Iraqi forces have begun what officials say will be the last stage in retaking Tikrit from Islamic State (IS) militants, as the US launches its first airstrikes on the northern city.
Iraqi Prime Minister Haider al-Abadi said late Wednesday that the "final phase" in the operation had begun. Meanwhile, the US announced that it has started launching strikes to support the ground offensive. As of Thursday, American aircraft had launched at least 17 strikes on IS targets in the city, according to a Department of Defense statement.
"The ongoing Iraqi and coalition airstrikes are setting the conditions for offensive action to be conducted by Iraqi forces currently surrounding Tikrit," said combined joint task force commander Lt. Gen. James L. Terry. "Iraqi security forces supported by the coalition will continue to gain territory from [IS]."
Tikrit, around 100 miles north of Baghdad, was seized by IS in June 2014 as the group swept across northern Iraq in a shock offensive. Retaking it would help pave the way for an attempt to oust IS from Iraq's second city of Mosul, which fell at the same time.
A 30,000-strong mixed force of government troops, allied Shia militias, and a smaller number of Sunni tribesmen launched the assault on March 2, with commanders from regional Shia powerhouse Iran taking a leading role. The attackers quickly encircled the city, but progress stalled as the vastly outnumbered IS fighters resorted to guerrilla tactics, and the operation was temporarily paused on March 16. Interior Ministry Mohammed Salem al-Ghabban said at the time that the halt was made to avoid further damage to the city, allow civilians to flee, and minimize Iraqi casualties.
The US had been notably absent from the operation, despite its aircraft carrying out a major and ongoing campaign of strikes targeting IS in Iraq since August. This was partly due to Iraqi leaders pointedly choosing to partner instead with Iran, which trained and equipped many Shia militias involved in the assault. Qassem Suleimani, leader of Iran's elite Quds Force, has also played a widely publicized part in the offensive and is seen locally as leading the operations.
The US also seemed keen to avoid providing obvious support for Iranian-backed forces, which would place it in a somewhat awkward position regionally.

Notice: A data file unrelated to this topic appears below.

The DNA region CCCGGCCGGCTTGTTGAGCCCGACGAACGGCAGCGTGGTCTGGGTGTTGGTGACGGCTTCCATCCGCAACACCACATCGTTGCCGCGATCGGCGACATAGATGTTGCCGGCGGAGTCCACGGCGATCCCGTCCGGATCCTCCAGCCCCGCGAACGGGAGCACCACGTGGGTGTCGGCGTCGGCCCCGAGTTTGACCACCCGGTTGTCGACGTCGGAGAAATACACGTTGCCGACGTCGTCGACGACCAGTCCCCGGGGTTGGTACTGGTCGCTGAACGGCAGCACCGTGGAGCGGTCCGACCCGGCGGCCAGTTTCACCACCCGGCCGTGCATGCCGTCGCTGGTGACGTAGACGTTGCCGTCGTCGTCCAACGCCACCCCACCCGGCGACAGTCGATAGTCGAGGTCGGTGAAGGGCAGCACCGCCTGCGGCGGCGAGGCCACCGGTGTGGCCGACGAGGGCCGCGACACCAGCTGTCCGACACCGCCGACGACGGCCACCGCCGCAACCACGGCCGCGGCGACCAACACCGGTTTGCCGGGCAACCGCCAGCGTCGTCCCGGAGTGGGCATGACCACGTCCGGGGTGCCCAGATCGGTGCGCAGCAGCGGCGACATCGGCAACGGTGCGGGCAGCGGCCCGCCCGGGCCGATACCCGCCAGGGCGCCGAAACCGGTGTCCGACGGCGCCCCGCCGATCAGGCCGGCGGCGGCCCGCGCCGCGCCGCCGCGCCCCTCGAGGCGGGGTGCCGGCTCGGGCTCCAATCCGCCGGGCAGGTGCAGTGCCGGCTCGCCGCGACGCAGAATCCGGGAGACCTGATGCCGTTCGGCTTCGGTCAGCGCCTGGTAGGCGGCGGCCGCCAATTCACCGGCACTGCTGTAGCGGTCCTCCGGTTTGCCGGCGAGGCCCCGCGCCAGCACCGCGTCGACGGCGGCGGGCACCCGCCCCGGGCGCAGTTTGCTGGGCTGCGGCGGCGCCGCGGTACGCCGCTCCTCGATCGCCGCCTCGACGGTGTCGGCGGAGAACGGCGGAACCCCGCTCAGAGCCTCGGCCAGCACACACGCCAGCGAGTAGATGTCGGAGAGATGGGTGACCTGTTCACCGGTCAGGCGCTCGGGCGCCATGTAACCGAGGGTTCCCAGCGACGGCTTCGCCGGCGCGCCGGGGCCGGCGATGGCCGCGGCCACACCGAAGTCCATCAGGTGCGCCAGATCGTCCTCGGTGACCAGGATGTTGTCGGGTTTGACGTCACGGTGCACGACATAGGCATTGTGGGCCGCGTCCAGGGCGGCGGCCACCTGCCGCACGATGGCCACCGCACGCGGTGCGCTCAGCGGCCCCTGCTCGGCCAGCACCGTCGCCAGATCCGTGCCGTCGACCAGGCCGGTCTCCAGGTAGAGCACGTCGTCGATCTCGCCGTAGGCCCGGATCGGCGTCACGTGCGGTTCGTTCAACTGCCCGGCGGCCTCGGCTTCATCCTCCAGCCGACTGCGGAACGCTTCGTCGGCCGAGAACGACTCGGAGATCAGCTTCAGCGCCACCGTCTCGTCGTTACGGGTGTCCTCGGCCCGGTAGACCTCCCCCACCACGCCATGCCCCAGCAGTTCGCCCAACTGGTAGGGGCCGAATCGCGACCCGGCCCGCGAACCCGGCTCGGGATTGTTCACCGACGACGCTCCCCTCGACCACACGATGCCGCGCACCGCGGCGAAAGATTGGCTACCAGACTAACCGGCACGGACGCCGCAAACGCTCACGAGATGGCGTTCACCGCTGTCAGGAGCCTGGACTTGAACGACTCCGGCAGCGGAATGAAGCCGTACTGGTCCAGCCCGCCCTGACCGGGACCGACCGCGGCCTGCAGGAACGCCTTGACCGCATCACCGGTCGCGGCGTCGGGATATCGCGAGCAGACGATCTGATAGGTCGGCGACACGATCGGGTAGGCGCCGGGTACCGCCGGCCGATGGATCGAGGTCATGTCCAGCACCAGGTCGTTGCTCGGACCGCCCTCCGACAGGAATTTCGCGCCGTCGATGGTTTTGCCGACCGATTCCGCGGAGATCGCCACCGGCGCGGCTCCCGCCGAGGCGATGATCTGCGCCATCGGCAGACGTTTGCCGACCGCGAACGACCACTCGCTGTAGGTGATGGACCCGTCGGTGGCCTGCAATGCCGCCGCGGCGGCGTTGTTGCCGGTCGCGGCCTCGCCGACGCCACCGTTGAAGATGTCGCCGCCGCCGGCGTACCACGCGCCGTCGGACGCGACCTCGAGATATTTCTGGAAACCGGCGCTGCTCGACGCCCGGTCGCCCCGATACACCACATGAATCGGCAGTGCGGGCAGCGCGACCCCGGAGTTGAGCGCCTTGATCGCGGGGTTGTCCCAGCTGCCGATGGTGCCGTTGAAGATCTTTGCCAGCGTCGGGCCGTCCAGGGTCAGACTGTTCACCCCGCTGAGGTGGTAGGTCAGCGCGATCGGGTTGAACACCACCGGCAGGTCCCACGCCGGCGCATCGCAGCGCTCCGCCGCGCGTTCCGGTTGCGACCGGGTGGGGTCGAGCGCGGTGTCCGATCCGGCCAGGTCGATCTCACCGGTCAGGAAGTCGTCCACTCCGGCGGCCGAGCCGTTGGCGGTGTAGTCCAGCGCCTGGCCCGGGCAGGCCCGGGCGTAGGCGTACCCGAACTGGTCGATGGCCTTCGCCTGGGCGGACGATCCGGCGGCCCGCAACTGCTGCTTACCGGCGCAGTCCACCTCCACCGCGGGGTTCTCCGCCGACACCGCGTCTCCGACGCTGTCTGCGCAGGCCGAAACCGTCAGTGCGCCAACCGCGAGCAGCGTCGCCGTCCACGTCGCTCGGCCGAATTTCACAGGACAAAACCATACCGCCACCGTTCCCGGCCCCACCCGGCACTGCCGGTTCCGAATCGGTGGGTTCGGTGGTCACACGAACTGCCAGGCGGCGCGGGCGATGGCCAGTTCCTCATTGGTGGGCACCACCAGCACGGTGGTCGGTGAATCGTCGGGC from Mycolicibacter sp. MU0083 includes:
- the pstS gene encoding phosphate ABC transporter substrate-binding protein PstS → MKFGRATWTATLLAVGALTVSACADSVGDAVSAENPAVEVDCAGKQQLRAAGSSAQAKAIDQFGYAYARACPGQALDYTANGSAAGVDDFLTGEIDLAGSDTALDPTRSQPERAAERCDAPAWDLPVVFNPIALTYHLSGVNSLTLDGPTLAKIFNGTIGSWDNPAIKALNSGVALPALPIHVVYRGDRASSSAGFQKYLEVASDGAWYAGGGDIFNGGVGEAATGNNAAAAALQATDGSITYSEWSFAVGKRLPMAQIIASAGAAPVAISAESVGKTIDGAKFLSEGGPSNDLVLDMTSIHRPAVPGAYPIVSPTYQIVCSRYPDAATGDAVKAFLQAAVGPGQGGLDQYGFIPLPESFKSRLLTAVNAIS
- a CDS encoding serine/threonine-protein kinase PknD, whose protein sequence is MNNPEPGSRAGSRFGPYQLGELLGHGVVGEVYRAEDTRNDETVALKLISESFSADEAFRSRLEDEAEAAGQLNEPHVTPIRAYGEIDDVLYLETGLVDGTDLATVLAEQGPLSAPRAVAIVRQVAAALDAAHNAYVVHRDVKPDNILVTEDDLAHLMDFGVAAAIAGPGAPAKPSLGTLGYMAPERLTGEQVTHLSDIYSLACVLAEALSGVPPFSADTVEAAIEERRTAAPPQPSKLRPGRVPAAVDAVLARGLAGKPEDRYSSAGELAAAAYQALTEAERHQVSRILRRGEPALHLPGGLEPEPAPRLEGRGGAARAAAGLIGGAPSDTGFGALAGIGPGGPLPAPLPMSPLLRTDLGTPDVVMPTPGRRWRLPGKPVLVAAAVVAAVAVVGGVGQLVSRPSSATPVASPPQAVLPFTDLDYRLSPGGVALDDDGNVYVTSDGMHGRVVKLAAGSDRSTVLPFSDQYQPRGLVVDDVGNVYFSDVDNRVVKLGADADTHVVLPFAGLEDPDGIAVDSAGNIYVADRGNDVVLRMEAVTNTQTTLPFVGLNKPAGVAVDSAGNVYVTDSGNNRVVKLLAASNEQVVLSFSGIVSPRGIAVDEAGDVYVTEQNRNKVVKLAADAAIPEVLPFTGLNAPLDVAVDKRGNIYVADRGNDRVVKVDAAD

The strikes came as Washington is now taking part in a last ditch round of talks on Iran's nuclear program, and Sunni Saudi Arabia — a longtime US ally and regional rival to Iran — began bombing Shia rebels in Yemen that are widely believed to be backed by Iran. The Saudi campaign was announced in Washington, and the US is providing logistics and intelligence support. Iranian leaders, including President Hassan Rouhani, have condemned the strikes.
Iran's Lebanese proxy Hezbollah is also playing a major role in supporting Syrian President Bashar al-Assad's forces. Washington wishes to see Assad step down, and has provided rebel groups battling him with weapons and training.
Nevertheless, the US has described Iranian involvement in the Tikrit offensive as "positive." Tehran's presence has also raised concerns about the risk of increased sectarian tensions and violence, however, as Shia militia members assault the predominantly Sunni city.
Shia militias have played a major part in the Iraqi fight against IS, filling the gaps after the spectacular collapse of a significant part of the regular armed forces during the jihadists' June offensive. In some cases, this growth in power and influence seems to have been accompanied by a return to the campaigns of kidnappings and killings last seen during the brutal sectarian violence that almost tore Iraq apart in 2006 and 2007. Rights groups have said the militias operate outside the law, with little or no accountability, and have committed atrocities and war crimes.